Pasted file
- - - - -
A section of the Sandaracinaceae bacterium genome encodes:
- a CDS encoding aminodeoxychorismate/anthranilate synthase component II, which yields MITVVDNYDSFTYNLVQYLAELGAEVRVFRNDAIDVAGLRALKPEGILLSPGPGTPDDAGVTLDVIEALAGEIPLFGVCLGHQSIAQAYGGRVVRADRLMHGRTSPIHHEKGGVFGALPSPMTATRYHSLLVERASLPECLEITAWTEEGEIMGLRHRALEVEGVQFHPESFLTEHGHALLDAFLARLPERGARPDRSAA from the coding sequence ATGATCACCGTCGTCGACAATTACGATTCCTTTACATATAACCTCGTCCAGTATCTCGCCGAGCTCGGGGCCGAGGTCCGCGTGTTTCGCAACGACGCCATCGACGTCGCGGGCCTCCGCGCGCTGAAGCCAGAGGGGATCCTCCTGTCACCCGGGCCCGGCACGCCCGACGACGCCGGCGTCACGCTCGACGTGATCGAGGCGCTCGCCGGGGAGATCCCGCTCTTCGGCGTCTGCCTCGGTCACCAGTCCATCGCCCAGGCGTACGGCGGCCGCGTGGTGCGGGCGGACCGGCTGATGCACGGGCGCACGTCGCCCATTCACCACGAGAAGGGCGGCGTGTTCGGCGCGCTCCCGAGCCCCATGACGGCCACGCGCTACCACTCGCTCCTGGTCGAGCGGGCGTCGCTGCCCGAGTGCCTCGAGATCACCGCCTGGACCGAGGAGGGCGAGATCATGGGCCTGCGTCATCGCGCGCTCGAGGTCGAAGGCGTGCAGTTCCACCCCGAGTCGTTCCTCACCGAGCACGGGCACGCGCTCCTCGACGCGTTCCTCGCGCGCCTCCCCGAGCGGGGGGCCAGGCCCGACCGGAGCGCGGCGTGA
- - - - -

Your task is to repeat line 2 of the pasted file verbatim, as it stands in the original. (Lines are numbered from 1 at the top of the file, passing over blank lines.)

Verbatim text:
- a CDS encoding aminodeoxychorismate/anthranilate synthase component II, which yields MITVVDNYDSFTYNLVQYLAELGAEVRVFRNDAIDVAGLRALKPEGILLSPGPGTPDDAGVTLDVIEALAGEIPLFGVCLGHQSIAQAYGGRVVRADRLMHGRTSPIHHEKGGVFGALPSPMTATRYHSLLVERASLPECLEITAWTEEGEIMGLRHRALEVEGVQFHPESFLTEHGHALLDAFLARLPERGARPDRSAA from the coding sequence ATGATCACCGTCGTCGACAATTACGATTCCTTTACATATAACCTCGTCCAGTATCTCGCCGAGCTCGGGGCCGAGGTCCGCGTGTTTCGCAACGACGCCATCGACGTCGCGGGCCTCCGCGCGCTGAAGCCAGAGGGGATCCTCCTGTCACCCGGGCCCGGCACGCCCGACGACGCCGGCGTCACGCTCGACGTGATCGAGGCGCTCGCCGGGGAGATCCCGCTCTTCGGCGTCTGCCTCGGTCACCAGTCCATCGCCCAGGCGTACGGCGGCCGCGTGGTGCGGGCGGACCGGCTGATGCACGGGCGCACGTCGCCCATTCACCACGAGAAGGGCGGCGTGTTCGGCGCGCTCCCGAGCCCCATGACGGCCACGCGCTACCACTCGCTCCTGGTCGAGCGGGCGTCGCTGCCCGAGTGCCTCGAGATCACCGCCTGGACCGAGGAGGGCGAGATCATGGGCCTGCGTCATCGCGCGCTCGAGGTCGAAGGCGTGCAGTTCCACCCCGAGTCGTTCCTCACCGAGCACGGGCACGCGCTCCTCGACGCGTTCCTCGCGCGCCTCCCCGAGCGGGGGGCCAGGCCCGACCGGAGCGCGGCGTGA